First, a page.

Tour tells geological tale of stone buildings
A building’s materials often are tied to its surroundings, and that’s definitely true in Marion, a geologist told a group that took advantage of a Flint Hills Counterpoint tour Saturday.
“There’s a strong connection between the buildings we’re going to look at and the landscape,” Rex Buchanan, director emeritus of Kansas Geological Society, said, kicking off the tour at the Historic Elgin Hotel.
Limestone was a prominent building material in downtown Marion.
About 250 to 300 million years ago, during the Permian period, Kansas was covered by a series of shallow seas that flowed in and out. The sea was 60 feet deep or less and relatively warm.
“That was the depositional environment of these limestones. Modern analogs — where you would go to look at what Kansas would have been like back then” include the Bahamas, Buchanan said.
He joked that that’s why geologists often have conferences in places such as the Bahamas or Caribbean and just happen to schedule them during winter.
Eric Meyer, publisher and editor of the Record, talked about the history of Marion’s downtown buildings. The predominant use of limestone grew out of fear of fire more than anything aesthetic, he said.
“Great portions of Main St. were burned down,” he said.
Early residents “made fun of people who built frame buildings and praised people who built stone buildings,” he said.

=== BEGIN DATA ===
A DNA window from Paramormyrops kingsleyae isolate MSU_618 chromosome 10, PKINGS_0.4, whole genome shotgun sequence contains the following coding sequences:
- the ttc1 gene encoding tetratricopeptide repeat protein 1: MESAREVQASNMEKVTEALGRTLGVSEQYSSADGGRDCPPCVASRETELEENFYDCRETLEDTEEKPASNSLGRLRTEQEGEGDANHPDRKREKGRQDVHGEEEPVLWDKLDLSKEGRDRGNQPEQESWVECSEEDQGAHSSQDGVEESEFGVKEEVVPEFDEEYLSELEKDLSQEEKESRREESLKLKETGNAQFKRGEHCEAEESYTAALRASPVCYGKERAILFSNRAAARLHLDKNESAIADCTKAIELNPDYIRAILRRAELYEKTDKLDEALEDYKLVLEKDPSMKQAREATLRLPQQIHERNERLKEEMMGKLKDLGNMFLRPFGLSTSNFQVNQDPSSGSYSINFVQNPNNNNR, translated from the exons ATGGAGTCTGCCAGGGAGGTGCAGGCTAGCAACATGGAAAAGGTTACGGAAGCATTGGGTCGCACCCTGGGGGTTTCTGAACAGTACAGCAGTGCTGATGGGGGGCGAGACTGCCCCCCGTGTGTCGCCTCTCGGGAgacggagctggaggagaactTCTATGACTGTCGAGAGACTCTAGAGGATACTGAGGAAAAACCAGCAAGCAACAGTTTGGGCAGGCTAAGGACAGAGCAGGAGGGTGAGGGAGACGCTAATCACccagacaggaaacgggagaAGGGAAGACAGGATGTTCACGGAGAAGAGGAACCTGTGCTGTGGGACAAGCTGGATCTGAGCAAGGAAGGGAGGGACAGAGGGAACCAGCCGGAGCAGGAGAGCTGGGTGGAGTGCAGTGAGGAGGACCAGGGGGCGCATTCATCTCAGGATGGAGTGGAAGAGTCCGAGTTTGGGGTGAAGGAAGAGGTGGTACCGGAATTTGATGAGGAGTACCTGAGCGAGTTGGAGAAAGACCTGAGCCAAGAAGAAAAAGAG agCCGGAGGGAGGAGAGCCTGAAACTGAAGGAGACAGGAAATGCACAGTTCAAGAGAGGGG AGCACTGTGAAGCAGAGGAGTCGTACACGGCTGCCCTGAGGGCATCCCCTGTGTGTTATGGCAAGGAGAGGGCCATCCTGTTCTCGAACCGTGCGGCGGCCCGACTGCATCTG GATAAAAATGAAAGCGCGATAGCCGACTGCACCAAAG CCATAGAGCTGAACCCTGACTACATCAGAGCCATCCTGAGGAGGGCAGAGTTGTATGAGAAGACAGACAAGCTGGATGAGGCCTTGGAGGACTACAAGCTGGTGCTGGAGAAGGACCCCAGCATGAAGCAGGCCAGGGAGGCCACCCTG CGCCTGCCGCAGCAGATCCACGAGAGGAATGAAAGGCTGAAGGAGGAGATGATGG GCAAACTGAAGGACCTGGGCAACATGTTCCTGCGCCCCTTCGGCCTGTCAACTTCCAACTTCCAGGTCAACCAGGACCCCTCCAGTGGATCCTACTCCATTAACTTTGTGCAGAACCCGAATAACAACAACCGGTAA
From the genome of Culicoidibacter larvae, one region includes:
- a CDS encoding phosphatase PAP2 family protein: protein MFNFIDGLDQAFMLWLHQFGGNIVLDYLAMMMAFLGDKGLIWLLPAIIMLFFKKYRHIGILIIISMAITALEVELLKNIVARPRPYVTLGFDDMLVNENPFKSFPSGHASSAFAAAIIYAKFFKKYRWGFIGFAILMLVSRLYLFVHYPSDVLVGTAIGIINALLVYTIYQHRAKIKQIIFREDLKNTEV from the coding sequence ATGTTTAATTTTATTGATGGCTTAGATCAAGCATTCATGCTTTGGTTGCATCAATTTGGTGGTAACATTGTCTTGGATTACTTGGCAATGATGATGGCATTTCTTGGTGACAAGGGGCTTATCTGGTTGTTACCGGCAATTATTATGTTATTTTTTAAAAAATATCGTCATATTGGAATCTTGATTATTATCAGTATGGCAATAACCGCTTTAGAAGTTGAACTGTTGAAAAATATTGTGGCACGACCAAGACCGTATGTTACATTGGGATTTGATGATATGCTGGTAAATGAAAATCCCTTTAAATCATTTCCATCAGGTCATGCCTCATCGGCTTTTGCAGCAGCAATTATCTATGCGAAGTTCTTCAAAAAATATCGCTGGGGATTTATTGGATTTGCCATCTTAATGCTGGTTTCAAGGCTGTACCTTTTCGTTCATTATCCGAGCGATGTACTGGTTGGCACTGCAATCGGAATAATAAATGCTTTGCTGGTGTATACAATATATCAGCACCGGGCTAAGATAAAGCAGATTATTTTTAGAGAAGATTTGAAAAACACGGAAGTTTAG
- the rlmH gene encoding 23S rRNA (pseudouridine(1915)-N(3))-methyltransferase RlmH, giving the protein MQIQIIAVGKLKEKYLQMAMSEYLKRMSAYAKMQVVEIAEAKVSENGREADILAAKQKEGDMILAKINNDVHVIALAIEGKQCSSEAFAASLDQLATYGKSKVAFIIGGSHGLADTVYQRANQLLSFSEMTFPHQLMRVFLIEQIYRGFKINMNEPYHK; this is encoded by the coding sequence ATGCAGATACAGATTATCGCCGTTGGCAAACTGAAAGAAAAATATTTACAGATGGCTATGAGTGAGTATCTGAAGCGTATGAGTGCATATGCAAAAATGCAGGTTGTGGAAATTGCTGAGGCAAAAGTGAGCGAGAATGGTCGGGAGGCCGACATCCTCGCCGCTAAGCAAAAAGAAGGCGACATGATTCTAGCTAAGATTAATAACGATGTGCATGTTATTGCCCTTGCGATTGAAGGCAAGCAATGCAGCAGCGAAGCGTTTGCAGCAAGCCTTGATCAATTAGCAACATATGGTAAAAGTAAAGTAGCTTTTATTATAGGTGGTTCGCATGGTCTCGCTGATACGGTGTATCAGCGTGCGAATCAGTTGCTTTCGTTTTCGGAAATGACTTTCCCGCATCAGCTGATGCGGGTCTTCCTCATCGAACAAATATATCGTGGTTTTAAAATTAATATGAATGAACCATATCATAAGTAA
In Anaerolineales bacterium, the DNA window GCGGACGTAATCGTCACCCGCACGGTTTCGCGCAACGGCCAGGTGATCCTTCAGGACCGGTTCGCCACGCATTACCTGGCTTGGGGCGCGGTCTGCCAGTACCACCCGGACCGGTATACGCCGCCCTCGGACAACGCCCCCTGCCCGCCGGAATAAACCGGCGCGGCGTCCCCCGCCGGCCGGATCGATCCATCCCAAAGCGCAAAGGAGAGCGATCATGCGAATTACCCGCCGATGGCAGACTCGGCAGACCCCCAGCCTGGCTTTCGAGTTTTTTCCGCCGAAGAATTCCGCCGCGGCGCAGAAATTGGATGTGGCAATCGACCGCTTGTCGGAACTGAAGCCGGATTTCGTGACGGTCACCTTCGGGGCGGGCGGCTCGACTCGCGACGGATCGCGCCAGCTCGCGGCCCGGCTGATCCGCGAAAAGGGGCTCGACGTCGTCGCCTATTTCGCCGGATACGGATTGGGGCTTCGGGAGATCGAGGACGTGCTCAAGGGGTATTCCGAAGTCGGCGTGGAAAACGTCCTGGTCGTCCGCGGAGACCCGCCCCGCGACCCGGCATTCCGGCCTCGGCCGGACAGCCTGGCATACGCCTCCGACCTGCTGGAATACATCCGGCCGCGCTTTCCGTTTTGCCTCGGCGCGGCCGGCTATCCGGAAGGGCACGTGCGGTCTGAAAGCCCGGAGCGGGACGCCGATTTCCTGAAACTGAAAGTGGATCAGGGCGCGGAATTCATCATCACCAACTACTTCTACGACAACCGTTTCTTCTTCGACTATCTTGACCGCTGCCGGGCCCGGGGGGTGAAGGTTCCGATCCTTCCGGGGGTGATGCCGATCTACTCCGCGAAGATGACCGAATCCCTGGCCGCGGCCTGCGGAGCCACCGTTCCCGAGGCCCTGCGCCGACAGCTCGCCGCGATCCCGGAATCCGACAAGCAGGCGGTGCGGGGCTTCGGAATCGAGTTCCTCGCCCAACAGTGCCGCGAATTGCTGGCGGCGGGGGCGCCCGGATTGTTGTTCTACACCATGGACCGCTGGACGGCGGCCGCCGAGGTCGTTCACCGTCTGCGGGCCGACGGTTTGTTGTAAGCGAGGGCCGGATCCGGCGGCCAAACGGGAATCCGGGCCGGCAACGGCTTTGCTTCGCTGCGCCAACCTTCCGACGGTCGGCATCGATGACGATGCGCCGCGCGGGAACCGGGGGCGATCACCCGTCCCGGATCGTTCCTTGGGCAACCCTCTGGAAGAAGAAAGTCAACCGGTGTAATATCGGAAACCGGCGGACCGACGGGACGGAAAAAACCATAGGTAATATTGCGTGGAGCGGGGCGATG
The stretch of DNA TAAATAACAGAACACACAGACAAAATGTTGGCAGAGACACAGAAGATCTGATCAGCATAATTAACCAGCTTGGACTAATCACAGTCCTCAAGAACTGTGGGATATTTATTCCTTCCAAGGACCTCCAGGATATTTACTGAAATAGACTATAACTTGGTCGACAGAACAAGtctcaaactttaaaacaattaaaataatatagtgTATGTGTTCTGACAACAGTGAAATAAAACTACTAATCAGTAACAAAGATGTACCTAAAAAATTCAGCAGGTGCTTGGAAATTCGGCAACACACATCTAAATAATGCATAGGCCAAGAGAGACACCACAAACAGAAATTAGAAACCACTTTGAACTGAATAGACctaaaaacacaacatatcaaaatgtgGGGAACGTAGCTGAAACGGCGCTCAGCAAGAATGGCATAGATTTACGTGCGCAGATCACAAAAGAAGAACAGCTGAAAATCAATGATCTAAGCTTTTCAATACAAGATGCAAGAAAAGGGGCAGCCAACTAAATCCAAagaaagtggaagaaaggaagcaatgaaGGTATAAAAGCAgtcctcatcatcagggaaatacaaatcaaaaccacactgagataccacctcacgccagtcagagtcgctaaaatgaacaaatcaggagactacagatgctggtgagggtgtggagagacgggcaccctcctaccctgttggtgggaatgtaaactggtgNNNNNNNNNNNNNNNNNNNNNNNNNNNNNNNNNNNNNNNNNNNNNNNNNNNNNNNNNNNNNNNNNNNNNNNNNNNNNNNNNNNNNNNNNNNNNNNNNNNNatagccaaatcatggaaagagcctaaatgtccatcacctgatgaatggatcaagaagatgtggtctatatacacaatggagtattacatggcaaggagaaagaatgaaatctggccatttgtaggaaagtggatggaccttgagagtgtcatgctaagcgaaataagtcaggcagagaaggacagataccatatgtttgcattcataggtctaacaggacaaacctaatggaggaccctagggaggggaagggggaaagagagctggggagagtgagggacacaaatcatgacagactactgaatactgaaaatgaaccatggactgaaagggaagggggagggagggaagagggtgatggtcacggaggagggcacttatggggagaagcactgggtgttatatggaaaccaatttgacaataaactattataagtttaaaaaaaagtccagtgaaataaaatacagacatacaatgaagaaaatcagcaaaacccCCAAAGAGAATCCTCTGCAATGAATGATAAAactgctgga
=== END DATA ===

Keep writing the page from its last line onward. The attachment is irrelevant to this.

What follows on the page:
The Elgin, which opened Sept. 15, 1886, almost got the wrecking ball at one point in its history, manager Jennifer McDonald said. A church in Topeka wanted the hotel’s handcut limestone.
The hotel was built from Cottonwood limestone, Buchanan said, noting that in the world of geology, materials are named after places, not people.
The best example of Cottonwood limestone, quarried in Chase County and named after Cottonwood Falls, is the Capitol building in Topeka, he said.
Cottonwood limestone is a “very dependable, reliable limestone,” Buchanan said.
Moving on from the Elgin, the tour stopped at the Kellison home at 202 E. Santa Fe St. It features chiseled stone with a smoother surface as well as decorative touches. Buchanan pointed to problem areas with the home’s stone that have been repaired.
Owning such a home, he said, “is going to be a labor of love.”
Down the street at Valley United Methodist Church, 300 W. Santa Fe St., he noted areas of darker stone.
“Some is due to mineralization, but it’s also from lichen,” he said.
Buchanan praised Marion for keeping its historic courthouse, another stop on the tour. An example of Romanesque architecture, he said, the courthouse as well as the Hill School at 601 E. Main St., are significant buildings in Marion.
The Hill School is the oldest building in Kansas in continuous use as a school. The original part of the building from 1873 is made from Cresswell limestone, which likely came from Marion County, while an 1890 addition is Cottonwood limestone, probably from Chase County.
It was constructed at a cost of $15,000, $376,000 in today’s dollars, for the 250 students in the district, Meyer said. The 1890 addition cost $12,000, $392,000 today.
Last modified March 23, 2023